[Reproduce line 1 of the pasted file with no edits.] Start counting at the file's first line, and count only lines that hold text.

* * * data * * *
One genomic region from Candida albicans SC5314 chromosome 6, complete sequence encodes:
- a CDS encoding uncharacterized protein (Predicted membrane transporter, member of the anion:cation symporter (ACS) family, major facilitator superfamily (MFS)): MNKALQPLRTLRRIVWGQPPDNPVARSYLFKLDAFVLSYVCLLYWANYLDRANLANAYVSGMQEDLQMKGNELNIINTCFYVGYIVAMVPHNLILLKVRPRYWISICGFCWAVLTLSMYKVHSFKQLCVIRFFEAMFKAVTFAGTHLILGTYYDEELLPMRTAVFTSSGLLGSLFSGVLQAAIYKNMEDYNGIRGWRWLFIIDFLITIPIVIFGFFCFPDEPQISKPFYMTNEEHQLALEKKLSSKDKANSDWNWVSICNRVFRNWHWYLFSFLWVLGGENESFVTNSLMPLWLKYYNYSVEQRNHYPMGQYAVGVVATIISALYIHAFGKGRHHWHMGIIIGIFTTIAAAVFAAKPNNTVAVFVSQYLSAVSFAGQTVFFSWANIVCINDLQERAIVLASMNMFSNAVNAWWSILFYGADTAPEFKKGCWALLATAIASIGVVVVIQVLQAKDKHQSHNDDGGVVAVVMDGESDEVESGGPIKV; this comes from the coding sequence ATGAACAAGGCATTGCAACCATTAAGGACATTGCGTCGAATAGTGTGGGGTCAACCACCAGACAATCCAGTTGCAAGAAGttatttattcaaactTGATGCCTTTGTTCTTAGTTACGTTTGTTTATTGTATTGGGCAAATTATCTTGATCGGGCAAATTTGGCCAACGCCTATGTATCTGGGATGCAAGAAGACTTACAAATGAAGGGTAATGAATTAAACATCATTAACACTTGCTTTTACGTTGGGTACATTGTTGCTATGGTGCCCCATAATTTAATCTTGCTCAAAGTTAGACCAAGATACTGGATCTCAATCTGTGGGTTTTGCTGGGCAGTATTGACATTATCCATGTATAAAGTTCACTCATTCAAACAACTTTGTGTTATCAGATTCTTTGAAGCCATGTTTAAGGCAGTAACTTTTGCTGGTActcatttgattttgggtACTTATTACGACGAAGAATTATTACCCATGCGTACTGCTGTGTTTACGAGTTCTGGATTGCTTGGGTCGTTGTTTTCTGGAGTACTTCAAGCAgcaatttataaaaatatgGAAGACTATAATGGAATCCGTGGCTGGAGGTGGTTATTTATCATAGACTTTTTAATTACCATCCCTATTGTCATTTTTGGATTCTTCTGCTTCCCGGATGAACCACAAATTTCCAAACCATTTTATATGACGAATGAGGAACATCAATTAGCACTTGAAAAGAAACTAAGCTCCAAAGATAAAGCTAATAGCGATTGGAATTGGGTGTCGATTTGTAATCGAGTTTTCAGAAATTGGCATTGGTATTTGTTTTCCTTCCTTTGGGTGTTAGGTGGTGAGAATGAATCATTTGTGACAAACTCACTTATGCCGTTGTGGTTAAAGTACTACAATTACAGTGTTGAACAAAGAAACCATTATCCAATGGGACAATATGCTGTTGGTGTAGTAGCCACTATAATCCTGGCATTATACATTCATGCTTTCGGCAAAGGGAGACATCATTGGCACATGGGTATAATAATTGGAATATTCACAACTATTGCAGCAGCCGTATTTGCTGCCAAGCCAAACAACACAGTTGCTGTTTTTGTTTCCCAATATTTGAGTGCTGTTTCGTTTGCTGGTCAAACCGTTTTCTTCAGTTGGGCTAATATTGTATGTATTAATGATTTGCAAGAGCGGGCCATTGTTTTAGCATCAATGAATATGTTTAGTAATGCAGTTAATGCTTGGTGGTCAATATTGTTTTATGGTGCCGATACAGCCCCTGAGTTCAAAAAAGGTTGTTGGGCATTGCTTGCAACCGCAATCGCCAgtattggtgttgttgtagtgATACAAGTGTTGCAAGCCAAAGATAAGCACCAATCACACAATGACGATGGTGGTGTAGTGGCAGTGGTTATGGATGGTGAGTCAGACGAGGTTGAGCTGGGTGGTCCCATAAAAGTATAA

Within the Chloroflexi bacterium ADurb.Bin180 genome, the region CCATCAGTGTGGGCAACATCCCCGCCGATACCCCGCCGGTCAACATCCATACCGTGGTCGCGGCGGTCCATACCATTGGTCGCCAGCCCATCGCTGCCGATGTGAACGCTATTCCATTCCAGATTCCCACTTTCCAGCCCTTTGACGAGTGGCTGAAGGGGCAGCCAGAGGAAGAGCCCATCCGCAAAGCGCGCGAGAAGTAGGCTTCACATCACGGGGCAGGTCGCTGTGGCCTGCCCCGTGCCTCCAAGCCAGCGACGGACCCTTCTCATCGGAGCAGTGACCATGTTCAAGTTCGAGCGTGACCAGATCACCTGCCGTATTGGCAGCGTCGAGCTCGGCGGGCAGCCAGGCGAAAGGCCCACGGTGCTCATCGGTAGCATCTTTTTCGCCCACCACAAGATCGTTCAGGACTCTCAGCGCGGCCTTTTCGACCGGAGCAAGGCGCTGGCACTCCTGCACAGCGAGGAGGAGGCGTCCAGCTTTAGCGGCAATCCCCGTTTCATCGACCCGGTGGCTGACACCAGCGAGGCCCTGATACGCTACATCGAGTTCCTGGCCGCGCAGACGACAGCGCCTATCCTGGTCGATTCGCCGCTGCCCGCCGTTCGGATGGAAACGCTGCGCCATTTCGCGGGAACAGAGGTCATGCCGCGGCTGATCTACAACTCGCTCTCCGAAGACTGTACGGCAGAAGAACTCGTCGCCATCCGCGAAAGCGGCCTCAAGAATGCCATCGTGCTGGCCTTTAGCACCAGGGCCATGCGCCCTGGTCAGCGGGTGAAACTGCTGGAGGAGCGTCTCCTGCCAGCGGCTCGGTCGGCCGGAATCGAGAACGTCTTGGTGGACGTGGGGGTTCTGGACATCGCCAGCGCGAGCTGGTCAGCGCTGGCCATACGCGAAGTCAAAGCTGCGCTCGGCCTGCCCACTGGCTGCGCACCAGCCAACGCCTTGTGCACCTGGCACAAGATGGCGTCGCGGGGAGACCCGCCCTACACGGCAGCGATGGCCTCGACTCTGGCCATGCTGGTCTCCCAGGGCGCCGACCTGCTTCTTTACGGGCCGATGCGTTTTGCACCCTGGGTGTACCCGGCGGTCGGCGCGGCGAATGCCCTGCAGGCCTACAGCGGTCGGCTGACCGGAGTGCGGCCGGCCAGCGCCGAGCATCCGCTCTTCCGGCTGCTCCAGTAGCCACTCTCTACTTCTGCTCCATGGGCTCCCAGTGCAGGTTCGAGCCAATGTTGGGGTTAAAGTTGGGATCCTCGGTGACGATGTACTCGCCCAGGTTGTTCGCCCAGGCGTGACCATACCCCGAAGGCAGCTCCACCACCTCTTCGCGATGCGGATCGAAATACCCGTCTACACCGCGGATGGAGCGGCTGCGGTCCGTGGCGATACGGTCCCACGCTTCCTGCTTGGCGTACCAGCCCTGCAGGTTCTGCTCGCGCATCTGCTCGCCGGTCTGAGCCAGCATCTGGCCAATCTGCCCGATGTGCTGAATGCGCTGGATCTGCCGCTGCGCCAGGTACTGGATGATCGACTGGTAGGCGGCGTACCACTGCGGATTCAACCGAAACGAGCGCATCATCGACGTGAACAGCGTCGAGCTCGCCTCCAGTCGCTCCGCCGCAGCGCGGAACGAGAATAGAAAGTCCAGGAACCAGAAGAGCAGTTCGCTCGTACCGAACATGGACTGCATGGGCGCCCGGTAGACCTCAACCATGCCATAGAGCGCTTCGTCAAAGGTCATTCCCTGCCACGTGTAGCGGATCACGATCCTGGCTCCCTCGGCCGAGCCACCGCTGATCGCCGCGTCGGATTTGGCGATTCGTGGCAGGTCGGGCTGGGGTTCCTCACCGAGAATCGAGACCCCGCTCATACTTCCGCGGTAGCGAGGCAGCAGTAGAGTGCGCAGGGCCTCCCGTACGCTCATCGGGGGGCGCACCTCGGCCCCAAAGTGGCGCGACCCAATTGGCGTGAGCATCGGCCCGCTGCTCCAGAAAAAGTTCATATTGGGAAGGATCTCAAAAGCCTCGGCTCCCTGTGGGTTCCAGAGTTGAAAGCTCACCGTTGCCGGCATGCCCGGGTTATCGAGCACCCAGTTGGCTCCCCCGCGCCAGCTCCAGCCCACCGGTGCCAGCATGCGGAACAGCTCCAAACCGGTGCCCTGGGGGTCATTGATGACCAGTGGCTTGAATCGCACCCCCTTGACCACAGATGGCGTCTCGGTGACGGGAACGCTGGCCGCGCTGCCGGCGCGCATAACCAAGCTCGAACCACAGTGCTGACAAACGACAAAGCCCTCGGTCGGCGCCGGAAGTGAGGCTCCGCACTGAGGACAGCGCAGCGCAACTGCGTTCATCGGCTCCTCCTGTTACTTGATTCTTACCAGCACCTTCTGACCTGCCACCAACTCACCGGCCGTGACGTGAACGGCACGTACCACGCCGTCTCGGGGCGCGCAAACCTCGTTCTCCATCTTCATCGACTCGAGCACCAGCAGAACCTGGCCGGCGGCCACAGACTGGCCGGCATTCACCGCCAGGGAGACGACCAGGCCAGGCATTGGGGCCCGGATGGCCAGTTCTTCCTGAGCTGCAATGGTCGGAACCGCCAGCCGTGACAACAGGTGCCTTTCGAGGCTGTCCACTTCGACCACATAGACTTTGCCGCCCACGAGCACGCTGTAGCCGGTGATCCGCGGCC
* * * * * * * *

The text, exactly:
One genomic region from Candida albicans SC5314 chromosome 6, complete sequence encodes: